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Patterns in the Offering of Hepatitis B Prophylaxis by US Emergency Department Physicians

Published online by Cambridge University Press:  08 April 2017

Roland C. Merchant
Affiliation:
Department of Emergency Medicine, Mount Sinai School of Medicine, New York, New York
Reza Keshavarz
Affiliation:
Department of Emergency Medicine, Mount Sinai School of Medicine, New York, New York
Corresponding
E-mail address:

Abstract

US emergency department physicians surveyed were more likely to offer hepatitis B prophylaxis to patients after unknown hepatitis B status needlestick injuries than sexual exposures, especially consensual sex. There was no difference in willingness to offer prophylaxis with respect to patient occupation or age or with respect to ED physicians' demographic and professional characteristics.

Type
Concise Communications
Copyright
Copyright © The Society for Healthcare Epidemiology of America 2006

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References

1.Centers for Disease Control and Prevention. Immune globulins for protection against viral hepatitis. MMWR Morb Mortal Wkly Rep 1981; 30:423435.Google ScholarPubMed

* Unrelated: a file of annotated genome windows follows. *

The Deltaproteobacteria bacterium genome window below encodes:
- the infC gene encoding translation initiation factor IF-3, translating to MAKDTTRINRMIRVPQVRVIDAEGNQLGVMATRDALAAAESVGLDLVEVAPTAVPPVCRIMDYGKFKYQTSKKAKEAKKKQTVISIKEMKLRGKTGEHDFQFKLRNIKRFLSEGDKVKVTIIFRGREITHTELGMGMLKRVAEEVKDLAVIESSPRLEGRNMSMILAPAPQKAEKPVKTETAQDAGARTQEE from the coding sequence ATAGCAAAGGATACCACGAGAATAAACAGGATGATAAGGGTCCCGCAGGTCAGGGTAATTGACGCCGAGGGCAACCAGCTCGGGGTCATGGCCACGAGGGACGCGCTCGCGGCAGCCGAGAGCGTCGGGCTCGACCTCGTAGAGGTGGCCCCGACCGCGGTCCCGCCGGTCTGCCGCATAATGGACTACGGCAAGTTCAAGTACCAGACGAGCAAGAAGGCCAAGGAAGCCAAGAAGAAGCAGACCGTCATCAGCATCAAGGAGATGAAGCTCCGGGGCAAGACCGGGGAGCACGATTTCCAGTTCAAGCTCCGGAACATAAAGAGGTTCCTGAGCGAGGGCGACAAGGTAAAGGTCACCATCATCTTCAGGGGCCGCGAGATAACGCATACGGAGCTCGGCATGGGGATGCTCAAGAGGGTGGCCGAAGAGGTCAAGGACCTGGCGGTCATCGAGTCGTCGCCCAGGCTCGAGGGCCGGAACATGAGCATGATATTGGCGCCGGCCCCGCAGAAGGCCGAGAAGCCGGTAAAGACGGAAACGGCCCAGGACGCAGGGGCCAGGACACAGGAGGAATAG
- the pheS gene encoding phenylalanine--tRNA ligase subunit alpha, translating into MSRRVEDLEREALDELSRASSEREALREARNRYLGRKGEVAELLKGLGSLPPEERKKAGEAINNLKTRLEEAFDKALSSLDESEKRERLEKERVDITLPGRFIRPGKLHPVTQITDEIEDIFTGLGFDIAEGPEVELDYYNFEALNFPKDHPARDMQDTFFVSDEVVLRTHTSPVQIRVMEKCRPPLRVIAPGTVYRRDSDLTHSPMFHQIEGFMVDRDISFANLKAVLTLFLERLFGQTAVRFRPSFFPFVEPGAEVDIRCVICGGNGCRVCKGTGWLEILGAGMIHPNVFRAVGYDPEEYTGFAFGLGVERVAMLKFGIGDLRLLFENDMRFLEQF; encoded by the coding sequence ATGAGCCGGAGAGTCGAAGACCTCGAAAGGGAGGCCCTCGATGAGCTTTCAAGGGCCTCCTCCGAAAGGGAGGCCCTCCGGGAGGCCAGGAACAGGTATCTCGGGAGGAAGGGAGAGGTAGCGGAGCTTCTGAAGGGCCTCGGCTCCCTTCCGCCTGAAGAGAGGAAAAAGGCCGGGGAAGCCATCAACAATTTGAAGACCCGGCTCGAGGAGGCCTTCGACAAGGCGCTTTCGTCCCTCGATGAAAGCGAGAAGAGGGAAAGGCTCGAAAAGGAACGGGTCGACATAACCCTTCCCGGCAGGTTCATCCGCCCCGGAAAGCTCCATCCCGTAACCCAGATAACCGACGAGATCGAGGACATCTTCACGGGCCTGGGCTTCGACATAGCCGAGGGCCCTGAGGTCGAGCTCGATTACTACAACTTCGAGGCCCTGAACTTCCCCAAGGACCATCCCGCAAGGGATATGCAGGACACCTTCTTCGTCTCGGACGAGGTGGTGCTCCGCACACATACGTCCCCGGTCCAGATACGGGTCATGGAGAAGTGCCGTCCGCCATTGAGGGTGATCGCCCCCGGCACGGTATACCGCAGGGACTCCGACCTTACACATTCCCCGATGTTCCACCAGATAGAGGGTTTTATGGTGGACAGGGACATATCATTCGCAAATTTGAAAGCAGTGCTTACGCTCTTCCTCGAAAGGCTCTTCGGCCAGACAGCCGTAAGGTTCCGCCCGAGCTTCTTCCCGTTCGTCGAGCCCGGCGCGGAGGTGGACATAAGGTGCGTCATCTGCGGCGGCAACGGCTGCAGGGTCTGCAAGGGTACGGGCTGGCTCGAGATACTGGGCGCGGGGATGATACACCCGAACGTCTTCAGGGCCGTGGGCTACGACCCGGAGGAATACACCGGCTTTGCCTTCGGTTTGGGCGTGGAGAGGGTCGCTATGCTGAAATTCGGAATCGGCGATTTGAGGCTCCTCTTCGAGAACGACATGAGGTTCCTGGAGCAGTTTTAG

2.Centers for Disease Control and Prevention. Inactivated hepatitis B vaccine. MMWR Morb Mortal Wkly Rep 1982; 31:317318.Google Scholar
3.Centers for Disease Control and Prevention. Hepatitis B vaccination—United States, 1982-2002. MMWR Morb Mortal Wkly Rep 2002; 51:549-552, 563.Google Scholar
4.Centers for Disease Control and Prevention. 1998 Guidelines for treatment of sexually transmitted diseases. MMWR Morb Mortal Wkly Rep 1998; 47(RR-1):1116.Google ScholarPubMed
5.Centers for Disease Control and Prevention. Update: recommendations to prevent hepatitis B virus transmission—United States. MMWR Morb Mortal Wkly Rep 1999; 48:3334.Google ScholarPubMed
6.Centers for Disease Control and Prevention. Updated US Public Health Service guidelines for the management of occupational exposures to HBV, HCV, and HIV and recommendations for postexposure prophylaxis. MMWR Morb Mortal Wkly Rep 2001; 50(RR-11):142.Google Scholar

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